The 1930’s era of organized crime has a long-standing place of honour in pop culture mythology.
Whether it be Max Allan Collins and Richard Piers Raynor’s award-winning graphic novel-turned-film, Road to Perdition or the fictionalized investigation, arrest and court judgement of Al Capone in Brian De Palma’s brilliant film, The Untouchables, bootlegging, the mob, death and “beatin’ the rap” have been perennially in the minds of comic book readers and film viewers.
And why not? It’s a dark time of the human history, the post-Great Depression era, that intrigues us, that haunts us, to this day.
Maybe it’s cannabis instead of booze. Maybe it’s COVID-19 related job loss instead of a stock market crash. We can look to what’s happened before to understand what’s happening in our lives now.
But the dirty and altogether riveting trick that the 1930’s organized crime age gives us, is that there’s always some new dark tale of human morality that we just need to know. With February being Black History Month, now’s as good as time as any to learn that fascinating story – and that’s where Shadow Doctor takes a place of honour.
Written by Peter Calloway (television’s Legion, American Gods, Marvel’s Cloak and Dagger, and comicdom’s Gotham City Sirens) and lavishly illustrated with a feel of historical accuracy by Georges Jeanty (The American Way, Buffy The Vampire Slayer: Season Eight, Weapon X), Shadow Doctor is the story of the real-life exploits and experiences of Calloway’s grandfather, Nathaniel Calloway, during prohibition-era Chicago.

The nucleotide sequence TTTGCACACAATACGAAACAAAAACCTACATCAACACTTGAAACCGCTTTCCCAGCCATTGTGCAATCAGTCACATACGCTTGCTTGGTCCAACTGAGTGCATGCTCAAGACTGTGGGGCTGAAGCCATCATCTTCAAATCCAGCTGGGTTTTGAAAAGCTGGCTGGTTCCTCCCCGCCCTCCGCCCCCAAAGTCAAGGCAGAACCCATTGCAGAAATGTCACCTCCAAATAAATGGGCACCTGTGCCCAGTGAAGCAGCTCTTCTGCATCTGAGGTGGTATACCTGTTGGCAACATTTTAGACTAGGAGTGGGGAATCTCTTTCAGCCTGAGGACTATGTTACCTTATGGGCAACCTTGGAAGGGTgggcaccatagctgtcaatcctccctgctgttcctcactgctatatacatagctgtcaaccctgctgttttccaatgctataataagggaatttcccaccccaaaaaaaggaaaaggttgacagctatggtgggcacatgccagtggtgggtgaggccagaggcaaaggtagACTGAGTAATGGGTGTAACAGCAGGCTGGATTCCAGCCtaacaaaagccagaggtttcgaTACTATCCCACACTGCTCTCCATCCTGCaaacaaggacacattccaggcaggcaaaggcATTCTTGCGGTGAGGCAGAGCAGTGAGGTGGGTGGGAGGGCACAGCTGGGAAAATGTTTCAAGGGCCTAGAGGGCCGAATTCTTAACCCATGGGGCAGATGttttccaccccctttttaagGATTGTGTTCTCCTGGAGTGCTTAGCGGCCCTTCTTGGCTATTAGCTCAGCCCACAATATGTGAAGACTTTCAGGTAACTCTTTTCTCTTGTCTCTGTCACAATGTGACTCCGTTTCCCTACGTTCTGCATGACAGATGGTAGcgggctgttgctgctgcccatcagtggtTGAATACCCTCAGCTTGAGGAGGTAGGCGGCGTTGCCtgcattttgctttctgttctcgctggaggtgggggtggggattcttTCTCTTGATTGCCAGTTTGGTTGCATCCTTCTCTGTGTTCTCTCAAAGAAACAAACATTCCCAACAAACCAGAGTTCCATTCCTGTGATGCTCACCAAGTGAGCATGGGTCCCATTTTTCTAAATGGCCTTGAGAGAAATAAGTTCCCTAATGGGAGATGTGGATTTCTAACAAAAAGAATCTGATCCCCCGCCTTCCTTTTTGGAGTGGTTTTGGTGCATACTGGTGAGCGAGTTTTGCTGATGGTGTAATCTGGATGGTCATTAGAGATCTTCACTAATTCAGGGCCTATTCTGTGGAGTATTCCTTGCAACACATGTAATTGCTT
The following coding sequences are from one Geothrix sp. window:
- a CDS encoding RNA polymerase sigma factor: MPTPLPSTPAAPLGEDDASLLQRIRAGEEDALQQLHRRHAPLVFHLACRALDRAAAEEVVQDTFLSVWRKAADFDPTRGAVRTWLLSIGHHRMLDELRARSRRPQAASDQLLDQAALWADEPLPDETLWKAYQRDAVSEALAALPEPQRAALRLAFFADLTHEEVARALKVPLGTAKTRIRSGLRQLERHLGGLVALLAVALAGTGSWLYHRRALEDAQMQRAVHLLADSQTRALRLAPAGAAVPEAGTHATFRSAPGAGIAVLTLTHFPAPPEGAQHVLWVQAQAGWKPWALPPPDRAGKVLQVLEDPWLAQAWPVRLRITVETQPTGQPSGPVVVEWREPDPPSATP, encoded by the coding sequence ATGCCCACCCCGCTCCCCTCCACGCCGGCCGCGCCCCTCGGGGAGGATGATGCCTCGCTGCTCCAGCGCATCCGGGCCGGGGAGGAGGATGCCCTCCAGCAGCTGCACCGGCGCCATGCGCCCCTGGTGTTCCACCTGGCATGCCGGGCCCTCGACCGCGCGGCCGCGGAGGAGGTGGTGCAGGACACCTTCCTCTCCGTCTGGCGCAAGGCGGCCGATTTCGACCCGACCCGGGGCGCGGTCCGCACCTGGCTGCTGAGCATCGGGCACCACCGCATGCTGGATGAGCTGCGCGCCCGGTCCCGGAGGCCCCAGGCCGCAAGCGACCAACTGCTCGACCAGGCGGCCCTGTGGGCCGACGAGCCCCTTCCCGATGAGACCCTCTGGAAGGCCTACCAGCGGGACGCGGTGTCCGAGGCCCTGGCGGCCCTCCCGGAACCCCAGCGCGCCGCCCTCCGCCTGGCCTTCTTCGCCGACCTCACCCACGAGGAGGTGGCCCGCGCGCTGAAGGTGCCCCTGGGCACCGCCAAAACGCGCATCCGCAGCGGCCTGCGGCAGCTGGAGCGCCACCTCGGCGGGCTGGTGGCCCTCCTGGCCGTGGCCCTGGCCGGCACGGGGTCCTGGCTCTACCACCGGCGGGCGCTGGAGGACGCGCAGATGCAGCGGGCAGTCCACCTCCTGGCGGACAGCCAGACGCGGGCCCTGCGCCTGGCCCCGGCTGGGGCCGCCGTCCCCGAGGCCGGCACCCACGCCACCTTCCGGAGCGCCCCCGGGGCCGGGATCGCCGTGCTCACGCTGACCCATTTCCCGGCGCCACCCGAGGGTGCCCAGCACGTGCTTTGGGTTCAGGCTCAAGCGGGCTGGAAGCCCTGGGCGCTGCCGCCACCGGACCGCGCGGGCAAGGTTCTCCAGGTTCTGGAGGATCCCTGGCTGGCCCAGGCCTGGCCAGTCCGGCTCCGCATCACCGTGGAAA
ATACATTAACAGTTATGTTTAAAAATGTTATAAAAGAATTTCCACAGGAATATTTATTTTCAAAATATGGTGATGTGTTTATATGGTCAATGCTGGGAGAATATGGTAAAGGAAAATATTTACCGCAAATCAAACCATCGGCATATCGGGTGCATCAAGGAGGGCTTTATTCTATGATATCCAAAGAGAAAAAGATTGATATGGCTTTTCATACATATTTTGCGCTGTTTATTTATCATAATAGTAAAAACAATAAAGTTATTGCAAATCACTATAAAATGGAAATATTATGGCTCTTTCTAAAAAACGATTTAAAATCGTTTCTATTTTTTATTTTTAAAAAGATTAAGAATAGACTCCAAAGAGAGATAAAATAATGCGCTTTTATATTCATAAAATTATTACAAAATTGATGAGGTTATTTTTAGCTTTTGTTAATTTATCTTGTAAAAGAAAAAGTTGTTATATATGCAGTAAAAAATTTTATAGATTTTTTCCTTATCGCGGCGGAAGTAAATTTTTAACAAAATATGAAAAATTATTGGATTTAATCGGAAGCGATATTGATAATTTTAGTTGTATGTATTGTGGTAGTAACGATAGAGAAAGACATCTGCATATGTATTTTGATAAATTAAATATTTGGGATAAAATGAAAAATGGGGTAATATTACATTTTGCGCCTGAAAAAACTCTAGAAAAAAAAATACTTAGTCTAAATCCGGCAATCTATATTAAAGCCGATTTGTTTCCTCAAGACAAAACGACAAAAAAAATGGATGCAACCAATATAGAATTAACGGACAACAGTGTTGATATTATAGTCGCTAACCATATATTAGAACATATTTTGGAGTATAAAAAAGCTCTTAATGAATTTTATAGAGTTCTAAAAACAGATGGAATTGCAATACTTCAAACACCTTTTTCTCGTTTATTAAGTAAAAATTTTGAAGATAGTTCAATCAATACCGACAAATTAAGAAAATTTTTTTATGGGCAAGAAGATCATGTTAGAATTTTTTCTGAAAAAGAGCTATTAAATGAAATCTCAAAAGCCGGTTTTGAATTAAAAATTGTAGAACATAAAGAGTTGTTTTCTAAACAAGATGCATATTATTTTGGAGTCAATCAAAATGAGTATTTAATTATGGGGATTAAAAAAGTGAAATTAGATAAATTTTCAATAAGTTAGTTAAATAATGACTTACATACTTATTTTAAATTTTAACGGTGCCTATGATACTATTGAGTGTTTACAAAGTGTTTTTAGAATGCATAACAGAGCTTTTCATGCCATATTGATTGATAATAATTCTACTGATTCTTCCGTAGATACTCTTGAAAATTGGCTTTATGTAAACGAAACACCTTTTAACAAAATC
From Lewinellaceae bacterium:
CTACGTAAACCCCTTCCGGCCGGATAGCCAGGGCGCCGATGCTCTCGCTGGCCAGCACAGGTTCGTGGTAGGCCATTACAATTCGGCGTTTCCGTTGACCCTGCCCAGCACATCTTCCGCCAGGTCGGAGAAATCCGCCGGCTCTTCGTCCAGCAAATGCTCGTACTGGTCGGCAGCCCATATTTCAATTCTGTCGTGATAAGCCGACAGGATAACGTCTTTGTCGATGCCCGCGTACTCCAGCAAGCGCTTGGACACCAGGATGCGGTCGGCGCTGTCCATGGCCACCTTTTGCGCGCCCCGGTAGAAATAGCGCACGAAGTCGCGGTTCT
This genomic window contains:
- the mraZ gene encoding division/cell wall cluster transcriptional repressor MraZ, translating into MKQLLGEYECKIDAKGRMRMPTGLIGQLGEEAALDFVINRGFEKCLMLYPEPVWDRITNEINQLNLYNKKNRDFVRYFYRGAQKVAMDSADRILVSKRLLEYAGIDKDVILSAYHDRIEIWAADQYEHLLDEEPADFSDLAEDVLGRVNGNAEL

Nathaniel is a med-school graduate of the University of Illinois, a man on a mission to fix himself a piece of the American Dream; a man with the right credentials, the right demeanor and the proper enthusiasm.
Nathaniel’s only problem is that he’s a black man.
And in 1930’s America, that means no hospital will employ a well-schooled doctor, no bank will back a doctor’s practice, no matter how well planned…and no one even particularly cares. It’s not personal, after all. It’s just the human condition.
In the 1930’s, that condition makes for strange bedfellows as Calloway, in his desperation, finds another source of money: working alongside Al Capone himself!
Shadow Doctor is a side of American history you haven’t heard about before and it’s one that demands to be listened to. Not only is the first issue a delight to read, but its impossible to put down. It shows the best of men untangling their own morality amidst the worst that society offers.
And that story is just as relevant today, just as American, as it was one hundred years ago.
Make the run to your local comic book shop and pick up Shadow Doctor #1. Learn a little about the America that was, and maybe a lot about the America that is.